49. 49. 3. Ownership http://en.wikipedia.org/wiki/Image:Matkakortti_ja_kortinlukija.jpg
  50. 50. 3. Ownership Contactless Smartcard • Contains an RF transciver (RFID) • Works in close proximity to a reader – Up to 10cm (ISO 14443) – Up to 50cm (ISO 15693) • Quick and hands-free • Contactless credit card – No PIN required – Small amounts $5-50
  51. 51. 3. Ownership Potential issues with smartcards • Privacy concerns – Contactless smartcards make it possible to track individuals without their knowledge • Easy to damage the chip
  52. 52. 3. Ownership iButton http://commons.wikimedia.org/wiki/Image:1-Wire_lock.jpg
  53. 53. 3. Ownership Form factor • Feasibly small and convenient • Attachable to something you usually have with you – Key-dongles – Wallet size cards – Credit-card size tokens – Phone applets or a phone itself
  54. 54. 3. Ownership SYH Pros/Cons • Not susceptible to classic attacks – Key logging – Shoulder surfing – Brute force/dictionary attacks – Sniffing and replay attacks • Hinders social engineering attacks • Impedes IT Staff abuse of privileges • Stronger accountability – Responsibility of the owner – Although still not strong enough
  55. 55. http://img.thedailywtf.com/Images/200612/rsakey.jpg
  56. 56. 3. Ownership SYH Pros/Cons • Easily lost – Burden of revoking the token and getting a new one – Not much harm if combined with another factor
  57. 57. 4/5 Characteristics (Something You Are)
  58. 58. 4. Characteristics Static Physiological characteristics of a human body • Fingerprints • Iris granularity • Retina blood vessels • Facial looks • Hand geometry
  59. 59. 4. Characteristics Dynamic Behavioral characteristics of a human body • Voice inflections • Keyboard strokes • Signature dynamics
  60. 60. 4. Characteristics Biometrics selection criteria • Accuracy • Acceptability • Reaction time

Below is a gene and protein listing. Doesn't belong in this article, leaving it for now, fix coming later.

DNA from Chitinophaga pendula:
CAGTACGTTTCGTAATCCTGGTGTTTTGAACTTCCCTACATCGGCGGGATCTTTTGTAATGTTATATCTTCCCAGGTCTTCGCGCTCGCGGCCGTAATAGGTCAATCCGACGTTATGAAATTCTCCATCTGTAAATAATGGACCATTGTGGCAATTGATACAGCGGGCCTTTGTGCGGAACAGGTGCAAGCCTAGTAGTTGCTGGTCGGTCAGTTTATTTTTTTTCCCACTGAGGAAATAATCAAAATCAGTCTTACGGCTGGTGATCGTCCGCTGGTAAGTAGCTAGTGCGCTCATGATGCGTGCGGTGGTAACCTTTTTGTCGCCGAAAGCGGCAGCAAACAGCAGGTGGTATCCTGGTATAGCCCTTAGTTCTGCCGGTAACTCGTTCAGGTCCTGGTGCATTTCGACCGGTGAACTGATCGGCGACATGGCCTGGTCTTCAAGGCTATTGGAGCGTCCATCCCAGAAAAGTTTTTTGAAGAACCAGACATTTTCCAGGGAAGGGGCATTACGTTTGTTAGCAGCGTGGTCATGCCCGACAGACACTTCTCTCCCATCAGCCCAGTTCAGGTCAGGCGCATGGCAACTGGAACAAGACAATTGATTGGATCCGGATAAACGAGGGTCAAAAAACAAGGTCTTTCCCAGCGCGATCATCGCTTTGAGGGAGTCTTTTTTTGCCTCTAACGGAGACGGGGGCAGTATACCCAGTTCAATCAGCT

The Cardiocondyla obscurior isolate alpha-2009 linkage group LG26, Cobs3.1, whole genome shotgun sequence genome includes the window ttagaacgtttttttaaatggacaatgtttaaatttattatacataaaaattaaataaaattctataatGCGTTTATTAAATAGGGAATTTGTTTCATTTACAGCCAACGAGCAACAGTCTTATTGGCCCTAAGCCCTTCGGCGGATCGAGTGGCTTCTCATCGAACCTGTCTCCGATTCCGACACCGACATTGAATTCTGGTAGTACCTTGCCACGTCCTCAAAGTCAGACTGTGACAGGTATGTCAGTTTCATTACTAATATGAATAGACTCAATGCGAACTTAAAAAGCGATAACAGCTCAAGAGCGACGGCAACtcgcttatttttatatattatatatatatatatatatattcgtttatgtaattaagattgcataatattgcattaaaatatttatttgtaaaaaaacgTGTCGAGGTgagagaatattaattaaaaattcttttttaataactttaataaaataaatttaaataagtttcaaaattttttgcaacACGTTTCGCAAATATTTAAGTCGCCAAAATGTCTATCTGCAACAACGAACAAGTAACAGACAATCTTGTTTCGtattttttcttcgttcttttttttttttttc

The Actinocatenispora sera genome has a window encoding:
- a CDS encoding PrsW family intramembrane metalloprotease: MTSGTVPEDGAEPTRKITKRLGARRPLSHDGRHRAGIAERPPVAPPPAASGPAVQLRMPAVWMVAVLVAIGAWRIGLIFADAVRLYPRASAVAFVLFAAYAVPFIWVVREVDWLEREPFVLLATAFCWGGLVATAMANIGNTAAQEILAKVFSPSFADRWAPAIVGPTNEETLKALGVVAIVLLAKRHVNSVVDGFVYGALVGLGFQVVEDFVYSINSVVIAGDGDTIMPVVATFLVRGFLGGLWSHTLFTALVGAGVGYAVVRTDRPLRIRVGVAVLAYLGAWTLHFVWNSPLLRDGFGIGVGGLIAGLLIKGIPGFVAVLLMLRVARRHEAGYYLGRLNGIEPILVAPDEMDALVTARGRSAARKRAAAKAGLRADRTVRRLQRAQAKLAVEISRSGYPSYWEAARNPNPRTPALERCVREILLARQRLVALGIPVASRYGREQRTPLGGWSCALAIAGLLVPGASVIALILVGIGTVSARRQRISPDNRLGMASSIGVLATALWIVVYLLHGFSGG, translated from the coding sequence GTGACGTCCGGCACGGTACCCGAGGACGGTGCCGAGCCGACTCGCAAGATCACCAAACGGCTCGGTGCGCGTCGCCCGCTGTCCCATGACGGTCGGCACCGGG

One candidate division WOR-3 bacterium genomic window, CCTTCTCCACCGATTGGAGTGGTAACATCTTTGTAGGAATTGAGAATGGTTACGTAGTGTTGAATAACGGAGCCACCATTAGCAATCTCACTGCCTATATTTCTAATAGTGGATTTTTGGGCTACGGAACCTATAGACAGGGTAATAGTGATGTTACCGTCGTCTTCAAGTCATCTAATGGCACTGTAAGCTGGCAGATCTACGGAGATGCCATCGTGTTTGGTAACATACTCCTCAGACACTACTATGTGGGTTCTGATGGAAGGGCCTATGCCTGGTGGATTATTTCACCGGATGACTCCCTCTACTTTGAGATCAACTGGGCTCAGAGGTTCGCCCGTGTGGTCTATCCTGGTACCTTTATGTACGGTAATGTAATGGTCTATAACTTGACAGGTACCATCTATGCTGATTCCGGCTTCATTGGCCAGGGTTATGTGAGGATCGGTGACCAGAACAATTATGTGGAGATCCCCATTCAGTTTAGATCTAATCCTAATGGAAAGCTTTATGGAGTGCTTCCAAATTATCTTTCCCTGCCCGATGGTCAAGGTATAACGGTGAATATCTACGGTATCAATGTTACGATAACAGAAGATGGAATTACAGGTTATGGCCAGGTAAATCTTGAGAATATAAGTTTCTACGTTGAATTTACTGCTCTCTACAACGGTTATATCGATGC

61. 61. 4. Characteristics Crossover Error Rate User friendlieness Error Rate CER Security Accuracy False Acceptance Error Rate (Type II) False Rejection Error Rate (Type I)
  62. 62. 4. Characteristics http://www.newenglandchapel.org/images/fingerprint.jpg
  63. 63. 4. Characteristics Fingerprint static • Characteristic points are marked on a print • Positions are specified relatively to other marks http://shs.westport.k12.ct.us/forensics/04-fingerprints/fingerprint_parts.jpg
  64. 64. 4. Characteristics Fingerprint and palm print static • Compares computed pattern with a stored one • High accuracy – Fairly simple for small sets of potential matches • Good acceptance • 5 – 7 seconds for reaction
  65. 65. 4. Characteristics Fingerprint scanner types • Static picture scanner • Line scanners – Scan is dynamic – Harder to fool http://www.trustedreviews.com/images/article/inline/3331-6.jpg http://www.mrgadget.com.au/catalog/images/targus_defcon_authenticator_usb.jpg
  66. 66. 4. Characteristics
  67. 67. 4. Characteristics Hand geometry scan static • Measures hand features – Length, width, thickness and contour of fingers • Not very accurate – Not good in large populations • Hand shape is not as unique as a finger print – Good in combination with another factor • Well accepted • Very fast reaction (3 – 5 seconds) • Reader is quite large
  68. 68. 4. Characteristics Diagram of a human eye http://en.wikipedia.org/wiki/Image:Human_eye_cross-sectional_view_grayscale.png
  69. 69. 4. Characteristics http://research.unc.edu/endeavors/win2005/images/retina.jpg